North Dakota Public Service Commission (PSC) member Julie Fedorchak on Thursday outlined her proposal for having the PSC establish a state-run crude rail safety program that would complement ongoing federal rail safety oversight. It will need approval and funding from the state legislature to establish three new state safety jobs.
Currently, the Federal Rail Administration (FRA) holds the responsibility for rail safety in North Dakota, Fedorchak told news media at press conferences in Bismarck and Fargo, ND, but there is precedent for the state being involved in some of the safety regulation, given the dramatic increase in rail traffic in the state over the past decade or more.
Fedorchak is proposing the hiring of two new state inspectors and a rail safety manager to oversee North Dakota's program at a cost of about $1 million per two-year budget period. She contends that a state-run program will have the advantage of being able to focus resources on specific safety-related concerns.
Rail traffic volumes in the state increased by 233% between 2000 and 2012, Fedorchak said, and during that period the majority of the activity changed from nonhazardous shipping of coal and grain products to a predominance of hazardous cargo -- oil and ethanol. In the last five years, she said, North Dakota has had 56 track-related accidents, costing $19 million, and 22 equipment-caused accidents resulting in $11.5 million in damages.
FRA currently deploys two track inspectors covering more than 3,000 miles of track in the state. Adding a state program would increase track inspections by 50%, Fedorchak said.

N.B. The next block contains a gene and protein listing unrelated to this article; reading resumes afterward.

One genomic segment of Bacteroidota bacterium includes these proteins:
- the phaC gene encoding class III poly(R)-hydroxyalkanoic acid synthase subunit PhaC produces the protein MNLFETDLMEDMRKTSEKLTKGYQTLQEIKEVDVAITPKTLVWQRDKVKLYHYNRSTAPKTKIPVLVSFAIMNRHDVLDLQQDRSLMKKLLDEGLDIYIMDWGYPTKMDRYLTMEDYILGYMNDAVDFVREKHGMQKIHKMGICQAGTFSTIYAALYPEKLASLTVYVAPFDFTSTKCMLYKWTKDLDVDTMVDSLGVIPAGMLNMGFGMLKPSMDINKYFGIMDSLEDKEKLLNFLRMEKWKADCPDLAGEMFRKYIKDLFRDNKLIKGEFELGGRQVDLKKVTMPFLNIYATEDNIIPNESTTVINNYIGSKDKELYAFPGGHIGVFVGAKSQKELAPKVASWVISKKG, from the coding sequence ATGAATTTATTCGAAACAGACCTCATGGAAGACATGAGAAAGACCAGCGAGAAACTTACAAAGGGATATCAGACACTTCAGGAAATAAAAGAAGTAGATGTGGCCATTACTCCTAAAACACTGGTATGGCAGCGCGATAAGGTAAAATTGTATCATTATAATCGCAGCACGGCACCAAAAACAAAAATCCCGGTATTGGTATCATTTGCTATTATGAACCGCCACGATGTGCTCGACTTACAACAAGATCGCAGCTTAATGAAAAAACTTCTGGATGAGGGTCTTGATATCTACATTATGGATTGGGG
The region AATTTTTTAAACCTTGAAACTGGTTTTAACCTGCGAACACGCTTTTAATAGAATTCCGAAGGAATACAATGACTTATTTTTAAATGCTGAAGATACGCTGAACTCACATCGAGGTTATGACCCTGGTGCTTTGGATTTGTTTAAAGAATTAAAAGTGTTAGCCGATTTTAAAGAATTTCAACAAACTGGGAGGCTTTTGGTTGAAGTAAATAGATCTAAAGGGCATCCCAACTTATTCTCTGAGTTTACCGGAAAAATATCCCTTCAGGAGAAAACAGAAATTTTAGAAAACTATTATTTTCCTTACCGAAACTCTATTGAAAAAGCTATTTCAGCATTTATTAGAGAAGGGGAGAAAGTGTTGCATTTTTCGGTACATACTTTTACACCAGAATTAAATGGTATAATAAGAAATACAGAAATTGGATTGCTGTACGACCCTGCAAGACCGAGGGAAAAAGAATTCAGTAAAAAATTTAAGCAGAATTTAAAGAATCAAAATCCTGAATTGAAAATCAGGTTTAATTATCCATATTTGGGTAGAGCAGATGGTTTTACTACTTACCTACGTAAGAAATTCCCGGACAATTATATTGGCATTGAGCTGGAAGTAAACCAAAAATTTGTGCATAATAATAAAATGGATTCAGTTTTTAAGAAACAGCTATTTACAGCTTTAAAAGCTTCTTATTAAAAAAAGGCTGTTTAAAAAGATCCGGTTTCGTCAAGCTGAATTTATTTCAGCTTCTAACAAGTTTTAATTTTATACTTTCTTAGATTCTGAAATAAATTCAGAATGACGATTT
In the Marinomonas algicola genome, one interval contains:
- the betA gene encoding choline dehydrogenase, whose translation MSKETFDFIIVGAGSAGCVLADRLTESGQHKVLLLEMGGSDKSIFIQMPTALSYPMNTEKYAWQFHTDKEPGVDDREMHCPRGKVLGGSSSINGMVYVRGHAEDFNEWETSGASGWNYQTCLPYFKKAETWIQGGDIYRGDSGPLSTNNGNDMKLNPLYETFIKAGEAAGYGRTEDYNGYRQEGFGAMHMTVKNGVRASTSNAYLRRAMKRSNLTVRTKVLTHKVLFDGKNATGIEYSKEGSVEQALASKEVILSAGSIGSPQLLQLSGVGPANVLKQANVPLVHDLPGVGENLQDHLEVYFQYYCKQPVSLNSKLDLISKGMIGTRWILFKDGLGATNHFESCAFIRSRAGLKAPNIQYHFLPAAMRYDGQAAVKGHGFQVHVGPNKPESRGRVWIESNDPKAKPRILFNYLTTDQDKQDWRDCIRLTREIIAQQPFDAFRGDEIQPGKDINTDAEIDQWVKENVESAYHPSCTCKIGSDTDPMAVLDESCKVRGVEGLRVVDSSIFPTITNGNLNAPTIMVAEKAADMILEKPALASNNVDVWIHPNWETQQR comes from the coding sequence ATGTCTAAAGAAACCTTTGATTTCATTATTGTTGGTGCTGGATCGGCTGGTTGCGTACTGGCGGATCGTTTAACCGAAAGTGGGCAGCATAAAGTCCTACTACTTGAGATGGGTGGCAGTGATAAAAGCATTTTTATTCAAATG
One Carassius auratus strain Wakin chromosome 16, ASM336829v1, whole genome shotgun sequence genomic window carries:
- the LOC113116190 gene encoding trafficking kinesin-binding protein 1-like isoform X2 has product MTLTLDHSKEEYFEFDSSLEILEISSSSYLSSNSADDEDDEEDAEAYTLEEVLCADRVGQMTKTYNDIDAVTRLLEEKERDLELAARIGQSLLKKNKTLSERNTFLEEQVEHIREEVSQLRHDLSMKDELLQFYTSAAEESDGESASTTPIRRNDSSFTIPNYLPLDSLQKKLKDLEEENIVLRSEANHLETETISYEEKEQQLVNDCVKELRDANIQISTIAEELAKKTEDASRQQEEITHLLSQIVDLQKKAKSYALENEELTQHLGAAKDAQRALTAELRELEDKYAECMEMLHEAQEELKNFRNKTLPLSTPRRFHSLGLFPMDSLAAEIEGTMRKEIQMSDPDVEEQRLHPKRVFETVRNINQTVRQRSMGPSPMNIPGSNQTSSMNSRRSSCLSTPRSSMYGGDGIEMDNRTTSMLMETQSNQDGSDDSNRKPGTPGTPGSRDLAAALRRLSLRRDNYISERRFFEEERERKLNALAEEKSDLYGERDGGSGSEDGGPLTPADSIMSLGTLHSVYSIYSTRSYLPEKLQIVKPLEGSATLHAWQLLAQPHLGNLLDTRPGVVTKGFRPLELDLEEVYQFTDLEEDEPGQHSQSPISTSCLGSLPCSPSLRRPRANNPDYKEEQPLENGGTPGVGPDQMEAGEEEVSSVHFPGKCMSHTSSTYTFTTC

"A state program run by the PSC will naturally be more nimble than a large federal bureaucracy," Fedorchak said. "We can pay what's needed in this market to attract good, qualified safety inspectors who will be entirely devoted to finding safety problems or defects on North Dakota tracks and rail operations that could cause accidents."
The state regulator said that rail inspection ultimately is only a small piece of an overall solution that includes the building of new pipelines; setting new federal standards for rail cars with stronger materials and better equipment; setting optimal speeds for crude-by-rail trains; making sure the content of the crude being shipped stays standard; and training and equipping local emergency response personnel.
"All that being said, the single best way to improve rail safety is to approve and construct more pipelines," she said, adding that North Dakota has approved nine separate pipeline projects currently pending, collectively valued at more than $1.35 billion.
North Dakota's top oil/gas regulator, Lynn Helms, director of the Department of Mineral Resources (DMR), recently said the Industrial Commission would look at the state’s crude-by-rail state responsibilities prior to establishing draft rules for oil rail shipments, which are primarily overseen by the federal government (see Daily GPI, Aug. 19).
DMR has scheduled a one-day hearing Sept. 23 to address issues related to Bakken Shale crude oil rail transportation. DMR cited 10 areas in which the commission seeks input, including operating conditions, equipment/processes, costs, transportation safety and marketability (see Daily GPI, Aug. 21).
The U.S. Department of Transportation's Pipeline Hazardous Materials and Safety Administration (PHMSA) regulates tracks, train routes and speeds involved in crude-by-rail shipments, rail tank car specifications and funding for training of emergency responders.
PHMSA shares training responsibilities with states, so Helms indicated North Dakota's funding programs for training emergency personnel will be one of the topics tackled in the upcoming public hearing.